At 2:00 a.m. Spence yipped in his crate. When I opened his crate he came out and drank water, then followed me outside and peed. When he came in he headed for the dog bed in the living room. I led him to his crate. Spence decided he didn't want to be in there. When I left he yipped. I got one of the dog beds and put it next to his crate and told Bruno to sleep there. When Spence yipped again I corrected him "aattt." After three corrections he settled down and went back to sleep.
On the off-leash walks I always make Bruno heel in the beginning of the walk, next to or behind me until I decide to send him off. It's not always at the same point in the walk when I give him the command to "find it" which means he is allowed to go and use his nose to find whatever might be out there in the woods. Spencer could never keep up with Bruno and on his own was running off a little trying to see what Bruno was up to and when Bruno came back he was falling back in line with the rest of the pack. With Spencer's increased confidence and energy it was now time to guide the pup and teach him "Back" means we are finished hunting around, and "Find it" means you can hunt around. Spence picked up on this quickly. A few times I had to reach down and touch his chest to get him to fall back in line behind me, as opposed to slightly in front, and he responded very well.
Providing structure even on off-leash walks keeps a dog’s mental energy drained as it takes a lot of discipline to stop hunting around and go back to following. We do this on and off several times during the walk, from hunting to heeling, hunting to heeling. They come back not only physically exhausted but mentally too.
If I were to allow Spencer to believe he can make the decisions there just may be ones I, and others around us, do not like. Therefore it is important that he regards himself as the one who follows, not the one who decides.
I started preparing Bruno and Spencer's breakfast. Bruno walked into the kitchen and lay down. Spencer then walked into the kitchen and sat down, looking at me. As I was mixing the food I heard Spence whine. Immediately I turned around and said "Shhhh." Spence jumped, startled at the correction. I had told him I didn't agree with him begging while I prepared his breakfast. He sat politely and waited. Followers do not beg from leaders. They wait politely for their turn to eat.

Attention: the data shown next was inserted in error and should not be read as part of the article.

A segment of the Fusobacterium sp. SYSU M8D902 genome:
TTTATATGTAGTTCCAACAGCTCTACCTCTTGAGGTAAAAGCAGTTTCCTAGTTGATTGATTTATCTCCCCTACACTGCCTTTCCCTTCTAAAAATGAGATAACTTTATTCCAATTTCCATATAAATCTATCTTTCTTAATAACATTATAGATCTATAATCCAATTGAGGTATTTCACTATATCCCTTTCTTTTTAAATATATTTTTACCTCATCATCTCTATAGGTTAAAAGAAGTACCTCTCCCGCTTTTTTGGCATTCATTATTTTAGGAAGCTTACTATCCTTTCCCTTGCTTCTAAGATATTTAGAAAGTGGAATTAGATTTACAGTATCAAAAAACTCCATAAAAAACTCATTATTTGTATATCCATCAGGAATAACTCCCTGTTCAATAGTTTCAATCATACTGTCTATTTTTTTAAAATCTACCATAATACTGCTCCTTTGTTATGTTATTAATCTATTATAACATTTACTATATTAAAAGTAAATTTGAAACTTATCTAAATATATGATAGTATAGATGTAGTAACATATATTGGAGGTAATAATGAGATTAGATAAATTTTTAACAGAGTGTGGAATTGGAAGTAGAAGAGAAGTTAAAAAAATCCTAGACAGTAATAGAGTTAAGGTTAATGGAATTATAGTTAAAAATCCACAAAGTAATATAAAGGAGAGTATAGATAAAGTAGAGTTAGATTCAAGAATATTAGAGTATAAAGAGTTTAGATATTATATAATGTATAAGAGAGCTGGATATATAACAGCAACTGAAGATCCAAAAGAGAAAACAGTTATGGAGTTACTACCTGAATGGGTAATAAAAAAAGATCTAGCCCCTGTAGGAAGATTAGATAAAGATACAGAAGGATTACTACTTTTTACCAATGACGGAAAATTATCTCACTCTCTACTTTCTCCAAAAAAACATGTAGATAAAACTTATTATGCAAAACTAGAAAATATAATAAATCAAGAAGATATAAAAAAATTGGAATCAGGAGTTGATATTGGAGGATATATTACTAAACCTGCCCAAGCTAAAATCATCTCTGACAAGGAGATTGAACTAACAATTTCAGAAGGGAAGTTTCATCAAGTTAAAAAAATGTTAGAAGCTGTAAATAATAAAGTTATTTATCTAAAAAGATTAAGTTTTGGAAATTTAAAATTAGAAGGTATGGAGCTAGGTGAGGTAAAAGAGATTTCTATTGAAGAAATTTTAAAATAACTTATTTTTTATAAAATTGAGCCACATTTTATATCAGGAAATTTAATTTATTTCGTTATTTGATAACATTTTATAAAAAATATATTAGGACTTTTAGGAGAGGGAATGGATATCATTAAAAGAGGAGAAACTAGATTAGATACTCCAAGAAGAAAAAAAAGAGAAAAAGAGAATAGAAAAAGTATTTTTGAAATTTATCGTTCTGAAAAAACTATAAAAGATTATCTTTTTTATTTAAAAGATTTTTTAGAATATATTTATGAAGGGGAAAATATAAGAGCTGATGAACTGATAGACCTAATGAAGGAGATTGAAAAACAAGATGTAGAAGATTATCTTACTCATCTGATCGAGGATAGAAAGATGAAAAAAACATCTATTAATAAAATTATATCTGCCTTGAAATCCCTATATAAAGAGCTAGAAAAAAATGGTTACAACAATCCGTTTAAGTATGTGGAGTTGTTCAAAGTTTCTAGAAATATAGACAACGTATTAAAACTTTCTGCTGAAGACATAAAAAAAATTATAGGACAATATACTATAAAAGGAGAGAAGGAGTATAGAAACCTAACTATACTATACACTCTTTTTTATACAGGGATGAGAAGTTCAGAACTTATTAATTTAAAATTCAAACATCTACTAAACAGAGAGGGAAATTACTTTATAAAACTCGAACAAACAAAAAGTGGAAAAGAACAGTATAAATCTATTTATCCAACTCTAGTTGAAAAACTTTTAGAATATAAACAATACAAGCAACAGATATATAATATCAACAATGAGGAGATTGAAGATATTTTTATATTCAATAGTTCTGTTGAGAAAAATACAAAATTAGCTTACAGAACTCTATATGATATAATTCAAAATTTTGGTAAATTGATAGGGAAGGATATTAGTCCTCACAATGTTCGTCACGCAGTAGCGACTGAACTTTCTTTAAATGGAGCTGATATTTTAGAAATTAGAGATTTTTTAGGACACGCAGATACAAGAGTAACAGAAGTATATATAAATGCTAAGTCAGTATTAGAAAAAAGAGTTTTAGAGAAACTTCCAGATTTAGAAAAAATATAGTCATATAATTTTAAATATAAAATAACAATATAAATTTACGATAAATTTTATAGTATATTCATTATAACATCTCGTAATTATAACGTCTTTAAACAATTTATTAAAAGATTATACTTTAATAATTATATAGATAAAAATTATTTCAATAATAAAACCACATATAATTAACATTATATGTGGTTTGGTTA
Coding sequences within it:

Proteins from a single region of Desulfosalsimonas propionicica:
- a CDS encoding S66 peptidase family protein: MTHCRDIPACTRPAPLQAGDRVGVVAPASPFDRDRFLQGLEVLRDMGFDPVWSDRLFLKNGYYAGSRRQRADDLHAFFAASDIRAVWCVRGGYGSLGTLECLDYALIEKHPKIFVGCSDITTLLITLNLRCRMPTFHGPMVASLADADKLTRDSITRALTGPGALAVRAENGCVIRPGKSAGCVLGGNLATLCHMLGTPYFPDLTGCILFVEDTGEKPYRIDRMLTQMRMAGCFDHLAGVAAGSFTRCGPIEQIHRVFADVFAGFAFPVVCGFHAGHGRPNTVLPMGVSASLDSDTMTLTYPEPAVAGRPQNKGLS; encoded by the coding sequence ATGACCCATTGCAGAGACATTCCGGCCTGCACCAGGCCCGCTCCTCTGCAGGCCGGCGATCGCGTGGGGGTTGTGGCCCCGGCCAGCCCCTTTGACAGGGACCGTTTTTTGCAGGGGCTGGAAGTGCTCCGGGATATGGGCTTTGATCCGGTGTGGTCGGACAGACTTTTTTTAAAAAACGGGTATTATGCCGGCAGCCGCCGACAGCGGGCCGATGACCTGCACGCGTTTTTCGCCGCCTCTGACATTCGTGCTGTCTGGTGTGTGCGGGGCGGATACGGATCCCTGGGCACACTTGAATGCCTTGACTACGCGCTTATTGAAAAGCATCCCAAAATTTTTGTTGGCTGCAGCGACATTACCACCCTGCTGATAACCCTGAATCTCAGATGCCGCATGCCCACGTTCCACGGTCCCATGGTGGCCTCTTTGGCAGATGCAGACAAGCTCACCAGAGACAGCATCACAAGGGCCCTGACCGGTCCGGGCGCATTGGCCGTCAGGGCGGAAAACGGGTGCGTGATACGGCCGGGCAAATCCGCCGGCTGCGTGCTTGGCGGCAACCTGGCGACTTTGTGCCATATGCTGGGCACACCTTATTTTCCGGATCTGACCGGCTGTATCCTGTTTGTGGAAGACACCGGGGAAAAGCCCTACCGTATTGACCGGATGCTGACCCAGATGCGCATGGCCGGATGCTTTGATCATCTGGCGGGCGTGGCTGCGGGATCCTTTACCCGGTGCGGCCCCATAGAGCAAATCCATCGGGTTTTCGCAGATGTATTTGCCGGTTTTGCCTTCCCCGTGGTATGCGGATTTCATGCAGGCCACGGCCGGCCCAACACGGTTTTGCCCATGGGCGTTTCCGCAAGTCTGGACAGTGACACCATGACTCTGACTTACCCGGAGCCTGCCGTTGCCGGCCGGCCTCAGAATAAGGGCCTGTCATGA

Spencer has been very good at not puppy biting humans. He gets all his puppy bites out on Bruno when they play and Bruno gets all his doggie bites back on Spence.
While out on a walk however we were stopped by a Pit Bull admirer. She started to pet Spence and was playing with his mouth. Spencer opened his mouth and the lady actually put her fingers into Spencer's mouth and Spence started to chew on her hands. She petted him some more and put her hand back into his mouth to allow him to bite her. I had said out loud, "Spence, no puppy bites" to get the hint across to stop putting her hand in his mouth. Thinking about it later I know I need to be more direct and tell the human to not put their hands near his face like that, encouraging him to chew on them. Next time I will be more prepared to handle that type of situation. I had never realized before that people actually encourage puppies to bite on them.